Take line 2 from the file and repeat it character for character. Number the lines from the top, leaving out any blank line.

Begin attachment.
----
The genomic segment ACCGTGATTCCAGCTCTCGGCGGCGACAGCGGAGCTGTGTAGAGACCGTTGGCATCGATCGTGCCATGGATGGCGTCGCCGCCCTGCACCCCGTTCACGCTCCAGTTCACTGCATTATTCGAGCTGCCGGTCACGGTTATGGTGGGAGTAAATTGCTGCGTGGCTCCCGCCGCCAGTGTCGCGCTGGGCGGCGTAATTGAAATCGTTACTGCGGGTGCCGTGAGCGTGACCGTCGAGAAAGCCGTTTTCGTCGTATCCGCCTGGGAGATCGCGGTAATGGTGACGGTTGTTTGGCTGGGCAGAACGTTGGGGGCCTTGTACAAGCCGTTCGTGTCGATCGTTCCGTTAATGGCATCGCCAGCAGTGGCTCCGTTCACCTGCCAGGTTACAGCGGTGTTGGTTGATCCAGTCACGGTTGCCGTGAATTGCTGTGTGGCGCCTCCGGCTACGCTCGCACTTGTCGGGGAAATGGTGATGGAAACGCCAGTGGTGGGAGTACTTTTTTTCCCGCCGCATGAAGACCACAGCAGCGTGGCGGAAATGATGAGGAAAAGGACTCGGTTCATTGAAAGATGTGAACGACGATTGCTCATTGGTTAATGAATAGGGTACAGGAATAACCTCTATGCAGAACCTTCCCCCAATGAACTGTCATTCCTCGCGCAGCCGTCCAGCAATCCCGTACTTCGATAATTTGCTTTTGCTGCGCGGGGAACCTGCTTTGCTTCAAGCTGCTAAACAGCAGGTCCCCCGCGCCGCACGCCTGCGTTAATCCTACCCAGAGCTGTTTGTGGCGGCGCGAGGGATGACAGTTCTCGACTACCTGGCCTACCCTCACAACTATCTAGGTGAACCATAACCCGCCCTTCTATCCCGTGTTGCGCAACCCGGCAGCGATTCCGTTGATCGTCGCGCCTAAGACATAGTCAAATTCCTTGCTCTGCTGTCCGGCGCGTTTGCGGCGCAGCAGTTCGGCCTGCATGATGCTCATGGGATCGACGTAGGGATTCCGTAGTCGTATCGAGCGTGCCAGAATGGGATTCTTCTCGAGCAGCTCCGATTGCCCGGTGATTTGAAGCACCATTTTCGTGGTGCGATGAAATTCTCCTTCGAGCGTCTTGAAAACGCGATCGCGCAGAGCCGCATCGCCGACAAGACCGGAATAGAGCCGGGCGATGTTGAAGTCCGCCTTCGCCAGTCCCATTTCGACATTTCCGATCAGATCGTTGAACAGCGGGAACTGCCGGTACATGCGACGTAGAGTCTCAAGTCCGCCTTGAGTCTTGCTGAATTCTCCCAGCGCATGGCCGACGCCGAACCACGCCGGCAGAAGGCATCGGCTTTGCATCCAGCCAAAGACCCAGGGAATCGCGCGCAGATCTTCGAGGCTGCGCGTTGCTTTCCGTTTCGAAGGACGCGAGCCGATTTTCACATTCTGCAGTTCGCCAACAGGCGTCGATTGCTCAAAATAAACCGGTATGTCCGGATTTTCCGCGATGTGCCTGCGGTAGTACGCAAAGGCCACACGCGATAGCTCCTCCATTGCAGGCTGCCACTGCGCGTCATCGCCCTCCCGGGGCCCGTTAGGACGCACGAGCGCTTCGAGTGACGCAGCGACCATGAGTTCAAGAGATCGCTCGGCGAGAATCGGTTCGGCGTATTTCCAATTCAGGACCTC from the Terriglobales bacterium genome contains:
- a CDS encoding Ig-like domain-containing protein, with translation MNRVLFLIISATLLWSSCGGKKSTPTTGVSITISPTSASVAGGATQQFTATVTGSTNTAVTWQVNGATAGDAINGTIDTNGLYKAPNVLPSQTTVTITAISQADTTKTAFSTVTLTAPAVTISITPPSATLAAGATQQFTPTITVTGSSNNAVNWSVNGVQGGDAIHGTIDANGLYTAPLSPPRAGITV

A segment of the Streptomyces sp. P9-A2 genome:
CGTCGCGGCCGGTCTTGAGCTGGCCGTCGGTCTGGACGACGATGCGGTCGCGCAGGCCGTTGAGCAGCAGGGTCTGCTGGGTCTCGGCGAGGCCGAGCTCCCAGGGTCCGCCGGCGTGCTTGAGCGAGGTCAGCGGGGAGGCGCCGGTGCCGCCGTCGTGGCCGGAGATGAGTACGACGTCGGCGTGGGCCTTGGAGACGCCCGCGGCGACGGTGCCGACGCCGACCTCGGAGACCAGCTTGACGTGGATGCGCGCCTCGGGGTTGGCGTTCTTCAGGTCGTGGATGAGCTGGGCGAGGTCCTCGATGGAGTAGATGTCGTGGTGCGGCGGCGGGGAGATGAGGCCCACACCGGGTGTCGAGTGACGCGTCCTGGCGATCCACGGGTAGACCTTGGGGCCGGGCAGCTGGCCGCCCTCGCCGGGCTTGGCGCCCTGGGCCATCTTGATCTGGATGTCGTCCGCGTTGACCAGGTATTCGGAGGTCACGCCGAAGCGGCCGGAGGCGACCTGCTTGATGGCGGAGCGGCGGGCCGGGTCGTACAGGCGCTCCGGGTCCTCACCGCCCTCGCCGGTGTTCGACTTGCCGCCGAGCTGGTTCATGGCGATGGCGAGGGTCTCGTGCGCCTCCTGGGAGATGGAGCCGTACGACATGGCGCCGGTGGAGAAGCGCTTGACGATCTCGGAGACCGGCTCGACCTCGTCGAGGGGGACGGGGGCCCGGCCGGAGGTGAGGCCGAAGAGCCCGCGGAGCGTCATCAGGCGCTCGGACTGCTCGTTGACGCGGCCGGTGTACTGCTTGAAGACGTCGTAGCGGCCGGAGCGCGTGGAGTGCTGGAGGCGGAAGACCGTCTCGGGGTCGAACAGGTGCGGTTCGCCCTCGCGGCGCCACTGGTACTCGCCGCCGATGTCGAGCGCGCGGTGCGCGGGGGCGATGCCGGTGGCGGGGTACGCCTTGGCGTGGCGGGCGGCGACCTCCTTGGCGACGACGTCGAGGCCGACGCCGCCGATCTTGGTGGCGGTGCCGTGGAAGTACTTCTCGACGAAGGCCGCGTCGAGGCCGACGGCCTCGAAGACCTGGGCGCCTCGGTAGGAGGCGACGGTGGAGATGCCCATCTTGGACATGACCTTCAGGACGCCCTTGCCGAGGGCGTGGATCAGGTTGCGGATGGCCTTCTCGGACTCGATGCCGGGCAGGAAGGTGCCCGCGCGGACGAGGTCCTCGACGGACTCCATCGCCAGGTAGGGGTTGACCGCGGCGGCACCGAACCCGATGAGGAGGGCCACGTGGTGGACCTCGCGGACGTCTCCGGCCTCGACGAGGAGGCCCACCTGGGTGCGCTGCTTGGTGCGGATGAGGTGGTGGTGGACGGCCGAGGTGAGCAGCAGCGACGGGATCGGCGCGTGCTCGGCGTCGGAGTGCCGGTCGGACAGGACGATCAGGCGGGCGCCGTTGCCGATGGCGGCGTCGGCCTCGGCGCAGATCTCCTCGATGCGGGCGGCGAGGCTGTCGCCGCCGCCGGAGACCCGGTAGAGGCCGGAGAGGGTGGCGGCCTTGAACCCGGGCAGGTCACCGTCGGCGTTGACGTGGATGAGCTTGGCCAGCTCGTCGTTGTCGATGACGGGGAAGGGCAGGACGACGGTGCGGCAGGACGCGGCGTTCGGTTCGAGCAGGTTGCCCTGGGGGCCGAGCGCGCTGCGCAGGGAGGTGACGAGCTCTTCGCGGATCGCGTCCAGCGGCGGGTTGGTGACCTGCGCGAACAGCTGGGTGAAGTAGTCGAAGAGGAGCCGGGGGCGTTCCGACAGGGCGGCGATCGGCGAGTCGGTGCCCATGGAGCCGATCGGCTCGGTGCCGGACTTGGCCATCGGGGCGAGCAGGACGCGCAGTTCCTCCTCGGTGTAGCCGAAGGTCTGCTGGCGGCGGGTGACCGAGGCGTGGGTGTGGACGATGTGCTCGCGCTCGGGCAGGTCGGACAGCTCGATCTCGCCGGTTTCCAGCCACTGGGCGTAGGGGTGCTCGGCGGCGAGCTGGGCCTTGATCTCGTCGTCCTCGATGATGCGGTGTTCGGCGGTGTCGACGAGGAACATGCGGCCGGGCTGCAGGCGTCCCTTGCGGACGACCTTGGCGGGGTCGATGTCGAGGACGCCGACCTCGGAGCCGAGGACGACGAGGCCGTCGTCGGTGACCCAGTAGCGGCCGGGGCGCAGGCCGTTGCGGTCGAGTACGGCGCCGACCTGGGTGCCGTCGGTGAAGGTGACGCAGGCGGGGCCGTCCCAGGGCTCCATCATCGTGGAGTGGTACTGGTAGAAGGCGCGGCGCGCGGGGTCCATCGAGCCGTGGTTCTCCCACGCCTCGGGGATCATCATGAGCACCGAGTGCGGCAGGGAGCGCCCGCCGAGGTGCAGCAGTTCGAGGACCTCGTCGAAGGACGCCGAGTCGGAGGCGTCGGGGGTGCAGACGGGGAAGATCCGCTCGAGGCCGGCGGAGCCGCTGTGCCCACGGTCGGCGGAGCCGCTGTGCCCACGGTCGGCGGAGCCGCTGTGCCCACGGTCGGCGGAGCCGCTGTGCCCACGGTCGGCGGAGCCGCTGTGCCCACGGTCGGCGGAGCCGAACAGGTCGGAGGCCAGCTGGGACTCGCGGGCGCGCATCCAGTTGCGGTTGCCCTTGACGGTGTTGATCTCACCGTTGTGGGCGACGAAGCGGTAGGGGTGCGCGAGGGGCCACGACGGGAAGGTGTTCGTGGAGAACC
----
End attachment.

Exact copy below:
- a CDS encoding Ig-like domain-containing protein, with translation MNRVLFLIISATLLWSSCGGKKSTPTTGVSITISPTSASVAGGATQQFTATVTGSTNTAVTWQVNGATAGDAINGTIDTNGLYKAPNVLPSQTTVTITAISQADTTKTAFSTVTLTAPAVTISITPPSATLAAGATQQFTPTITVTGSSNNAVNWSVNGVQGGDAIHGTIDANGLYTAPLSPPRAGITV